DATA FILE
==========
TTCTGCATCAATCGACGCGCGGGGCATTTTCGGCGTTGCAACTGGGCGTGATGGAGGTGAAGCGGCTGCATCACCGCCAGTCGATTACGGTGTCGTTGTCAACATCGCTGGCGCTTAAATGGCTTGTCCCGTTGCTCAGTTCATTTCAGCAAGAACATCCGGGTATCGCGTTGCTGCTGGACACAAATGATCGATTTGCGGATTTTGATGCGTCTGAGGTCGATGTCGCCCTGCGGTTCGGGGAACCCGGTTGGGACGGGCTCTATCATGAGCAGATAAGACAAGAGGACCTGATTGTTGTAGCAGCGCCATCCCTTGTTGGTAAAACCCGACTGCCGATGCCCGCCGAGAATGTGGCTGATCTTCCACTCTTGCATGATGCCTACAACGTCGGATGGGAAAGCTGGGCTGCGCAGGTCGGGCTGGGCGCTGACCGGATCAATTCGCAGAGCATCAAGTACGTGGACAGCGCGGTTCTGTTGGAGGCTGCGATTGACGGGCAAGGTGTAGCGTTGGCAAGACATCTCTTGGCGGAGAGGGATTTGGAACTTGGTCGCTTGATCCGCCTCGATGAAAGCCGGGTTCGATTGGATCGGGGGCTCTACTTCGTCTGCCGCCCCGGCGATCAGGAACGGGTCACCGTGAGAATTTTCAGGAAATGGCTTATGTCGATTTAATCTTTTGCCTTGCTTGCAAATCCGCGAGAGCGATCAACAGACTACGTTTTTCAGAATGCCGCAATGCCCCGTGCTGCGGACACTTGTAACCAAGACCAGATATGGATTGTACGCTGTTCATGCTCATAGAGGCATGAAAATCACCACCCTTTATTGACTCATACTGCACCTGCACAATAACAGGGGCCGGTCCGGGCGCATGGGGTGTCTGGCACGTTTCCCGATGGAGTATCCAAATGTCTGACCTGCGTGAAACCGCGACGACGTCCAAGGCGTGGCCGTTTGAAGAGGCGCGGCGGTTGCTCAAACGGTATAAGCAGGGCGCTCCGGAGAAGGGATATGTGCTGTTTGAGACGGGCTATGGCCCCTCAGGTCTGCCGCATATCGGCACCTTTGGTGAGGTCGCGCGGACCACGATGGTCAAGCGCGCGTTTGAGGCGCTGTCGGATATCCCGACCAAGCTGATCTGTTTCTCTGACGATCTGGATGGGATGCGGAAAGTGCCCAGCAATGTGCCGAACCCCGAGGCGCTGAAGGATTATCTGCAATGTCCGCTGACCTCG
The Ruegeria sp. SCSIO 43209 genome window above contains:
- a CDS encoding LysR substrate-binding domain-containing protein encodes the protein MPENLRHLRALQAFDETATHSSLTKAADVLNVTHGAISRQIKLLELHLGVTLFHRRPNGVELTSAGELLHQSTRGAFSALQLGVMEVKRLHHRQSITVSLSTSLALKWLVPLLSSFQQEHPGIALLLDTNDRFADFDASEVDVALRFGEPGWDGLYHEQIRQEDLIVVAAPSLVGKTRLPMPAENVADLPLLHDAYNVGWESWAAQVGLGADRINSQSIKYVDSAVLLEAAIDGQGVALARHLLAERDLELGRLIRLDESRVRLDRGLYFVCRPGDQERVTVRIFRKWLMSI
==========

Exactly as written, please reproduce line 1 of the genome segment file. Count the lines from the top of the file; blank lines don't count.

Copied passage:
TTCTGCATCAATCGACGCGCGGGGCATTTTCGGCGTTGCAACTGGGCGTGATGGAGGTGAAGCGGCTGCATCACCGCCAGTCGATTACGGTGTCGTTGTCAACATCGCTGGCGCTTAAATGGCTTGTCCCGTTGCTCAGTTCATTTCAGCAAGAACATCCGGGTATCGCGTTGCTGCTGGACACAAATGATCGATTTGCGGATTTTGATGCGTCTGAGGTCGATGTCGCCCTGCGGTTCGGGGAACCCGGTTGGGACGGGCTCTATCATGAGCAGATAAGACAAGAGGACCTGATTGTTGTAGCAGCGCCATCCCTTGTTGGTAAAACCCGACTGCCGATGCCCGCCGAGAATGTGGCTGATCTTCCACTCTTGCATGATGCCTACAACGTCGGATGGGAAAGCTGGGCTGCGCAGGTCGGGCTGGGCGCTGACCGGATCAATTCGCAGAGCATCAAGTACGTGGACAGCGCGGTTCTGTTGGAGGCTGCGATTGACGGGCAAGGTGTAGCGTTGGCAAGACATCTCTTGGCGGAGAGGGATTTGGAACTTGGTCGCTTGATCCGCCTCGATGAAAGCCGGGTTCGATTGGATCGGGGGCTCTACTTCGTCTGCCGCCCCGGCGATCAGGAACGGGTCACCGTGAGAATTTTCAGGAAATGGCTTATGTCGATTTAATCTTTTGCCTTGCTTGCAAATCCGCGAGAGCGATCAACAGACTACGTTTTTCAGAATGCCGCAATGCCCCGTGCTGCGGACACTTGTAACCAAGACCAGATATGGATTGTACGCTGTTCATGCTCATAGAGGCATGAAAATCACCACCCTTTATTGACTCATACTGCACCTGCACAATAACAGGGGCCGGTCCGGGCGCATGGGGTGTCTGGCACGTTTCCCGATGGAGTATCCAAATGTCTGACCTGCGTGAAACCGCGACGACGTCCAAGGCGTGGCCGTTTGAAGAGGCGCGGCGGTTGCTCAAACGGTATAAGCAGGGCGCTCCGGAGAAGGGATATGTGCTGTTTGAGACGGGCTATGGCCCCTCAGGTCTGCCGCATATCGGCACCTTTGGTGAGGTCGCGCGGACCACGATGGTCAAGCGCGCGTTTGAGGCGCTGTCGGATATCCCGACCAAGCTGATCTGTTTCTCTGACGATCTGGATGGGATGCGGAAAGTGCCCAGCAATGTGCCGAACCCCGAGGCGCTGAAGGATTATCTGCAATGTCCGCTGACCTCG